Pronunciation Practice 👄 DIPHTHONG Vowel Sounds

Lesson Overview

Lesson Summary 

Let’s go over the correct pronunciation of some difficult English vowel sounds…

We are practising the pronunciation of diphthongs – when two vowel sounds are pushed together to make a single sound! You can hear diphthong vowel sounds in words like day, boy, and fly. But here’s the tricky part… These sounds are often represented by different letters (guy, sigh, fly and pie all have the same vowel sound!)

HINT: Learning the IPA is helpful because you can actually see the sound you need to pronounce each word correctly!

Get ready to practice with me to improve your accent and sound more natural when you speak English!

Video Transcript
Section 1
Well hey there this is Emma from mmmEnglish, coming at you with another natural English pronunciation lesson.

Now for English learners who want to sound natural, vowels cause headaches. With just five vowel letters in the English alphabet, there are twenty different vowel sounds used in spoken English.

So today I want to focus on three of the most common diphthong vowel sounds.
/eɪ/ as in say
/ɔɪ/ as in boy
/aɪ/ as in like

And if you’re wondering what the heck a diphthong is, don’t go anywhere, I’ll explain it all for you in just a sec.

Before we get started today, a quick reminder to turn on the subtitles just down there if you need to and if you feel like being an absolute champion today, help me to translate this video into your native language so that other people in your country can learn and watch it too.That would be truly spectacular and not to mention, really great English practice for you.

So what the heck is a diphthong? It’s a complicated word that you will probably never really need to use yourself but a diphthong is a type of vowel sound and there are two types of vowels, monophthong, that’s like /ɪ/ /e/ /ɪ/ /ɪ/ /u:/
They’re short and singular sounds.

But diphthongs are a little different because they are a single vowel sound that actually combinestwo vowel sounds together in the same syllable.

In diphthongs, the first sound is stronger than the second one but it’s important that both sounds are made together in the same syllable. Now the reason why this is important for you is because many of you are Italian, Greek, Thai, Spanish, Vietnamese and you don’t actually have this type of vowel sound in your native language so it’s a completely new sound that you need to learn. And for that reason, it’s really common for many of you to mispronounce diphthongs and only use the first sound.

So if you’re only using one sound, then the vowel sound that you’re making is wrong but that’s exactly what you’re doing here, right? We’re going to practise diphthong sounds together and we’ll focus on three of the most common ones.

Now there’s actually eight diphthongs in British and Australian English, there’s only five in American English, but we’re going to practise them together in this lesson today.

Let’s start with /eɪ/ like in ‘say’. Now this sound is made with the /e/ and the /ɪ:/ vowel sound pushed together so it’s /e/ as in ‘egg’ and the /ɪ:/ as in ‘sheep’ vowel sounds.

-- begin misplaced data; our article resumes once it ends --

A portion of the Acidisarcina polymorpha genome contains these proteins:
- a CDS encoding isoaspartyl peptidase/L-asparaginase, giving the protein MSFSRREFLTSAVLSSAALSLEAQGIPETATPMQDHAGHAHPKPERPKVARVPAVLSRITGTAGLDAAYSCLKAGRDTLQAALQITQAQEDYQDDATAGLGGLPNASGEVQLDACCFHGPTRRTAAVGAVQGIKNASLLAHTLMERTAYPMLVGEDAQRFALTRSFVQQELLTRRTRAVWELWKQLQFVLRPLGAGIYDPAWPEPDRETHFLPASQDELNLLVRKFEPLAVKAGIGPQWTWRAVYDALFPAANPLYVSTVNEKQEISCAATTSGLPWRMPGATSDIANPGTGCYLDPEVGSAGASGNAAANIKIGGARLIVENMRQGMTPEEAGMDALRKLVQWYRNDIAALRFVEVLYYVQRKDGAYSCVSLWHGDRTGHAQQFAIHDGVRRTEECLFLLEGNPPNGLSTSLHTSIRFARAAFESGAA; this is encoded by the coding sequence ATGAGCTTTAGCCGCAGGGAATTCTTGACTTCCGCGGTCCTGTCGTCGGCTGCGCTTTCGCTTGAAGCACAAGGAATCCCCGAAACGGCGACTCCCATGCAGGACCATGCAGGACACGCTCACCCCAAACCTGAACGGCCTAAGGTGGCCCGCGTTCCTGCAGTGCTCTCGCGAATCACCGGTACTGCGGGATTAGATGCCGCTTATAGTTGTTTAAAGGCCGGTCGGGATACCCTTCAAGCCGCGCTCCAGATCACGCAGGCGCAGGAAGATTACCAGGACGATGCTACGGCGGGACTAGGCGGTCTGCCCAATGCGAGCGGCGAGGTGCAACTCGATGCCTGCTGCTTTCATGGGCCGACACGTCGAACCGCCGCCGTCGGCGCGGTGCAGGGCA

Now check it out, notice how my mouth moves between those two sounds. So when you’re making a diphthong sound, your mouth needs to move while you are making this sound. For this one, it’s /eɪ/

Right? Are you ready to practise together?

  • day
  • play
  • came
  • take
  • straight
  • complain
  • translation
  • imagination

Ready for this?

It’s a shame I’m not able to name everyone on the plane.

Let’s try /ɔɪ/ as in ‘boy’. Now this sound is made from the /ɔ:/ and the /ɪ:/ vowel sounds. /ɔ:/ like in ‘bought, and /ɪ:/ like in ‘sheep’.
/ɔɪ/ like in ‘boy’.

Again, notice how quickly my mouth moves between these sounds. to make one sound. The diphthong sound.

Practise with me.

  • toy
  • employ
  • noise
  • join
  • avoid
  • annoy
  • oil

Alright, let’s try this one together.

Avoid those annoying boys and their noisy toys.

Okay number three. /aɪ/ like in ‘bike’.
Now this sound is the /æ/ and the /ɪ:/vowel sounds together. /æ/ like ‘cat’.


So again, notice how quickly your mouth moves to make that sound squish together into one sound. Two sounds into one sound. Practise with me.

  • hike
  • eye
  • child
  • style
  • spy
  • cycle
  • inspire
  • require
  • admire
  • delight

So all together now, let’s go.

The child admired the cyclist in delight.

Great stuff! So now that your mouth is warmed up and ready to practise, we’re going to step things up a bit, okay?

The next sentences that you see are going to be combinations of those sounds so I want you to watch and listen and then repeat. Don’t leave me hanging, all right? This is practice for you, not for me.

First one.

As a child, I used to ride my bike and play outside all day
They say her style is inspired by her wild imagination.
We couldn’t avoid the crazy weather, so we stayed inside and admired the rain.

What a workout! Nice work to you! Your tongue and your mouth must be feeling a little exhausted after all of that so if you feel like you need to take a little break, fine, but make sure you come back to this lesson tomorrow and the next day and practise again and again. It’s just like doing sit-ups or push-ups at the gym. Each time you do it, it will get a little easier and then you’ll start making these sounds more naturally yourself as you speak.

So I hope that you enjoyed this lesson. If you did, please give it a like and write me a comment below. Subscribe just down here if you haven’t already. I make new English lessons here every week and I would love to have you visit more frequently.

To keep working on your English pronunciation, then check out these lessons right here. They’re going to be really helpful for you! I’ll see you in there!

Links mentioned in the video

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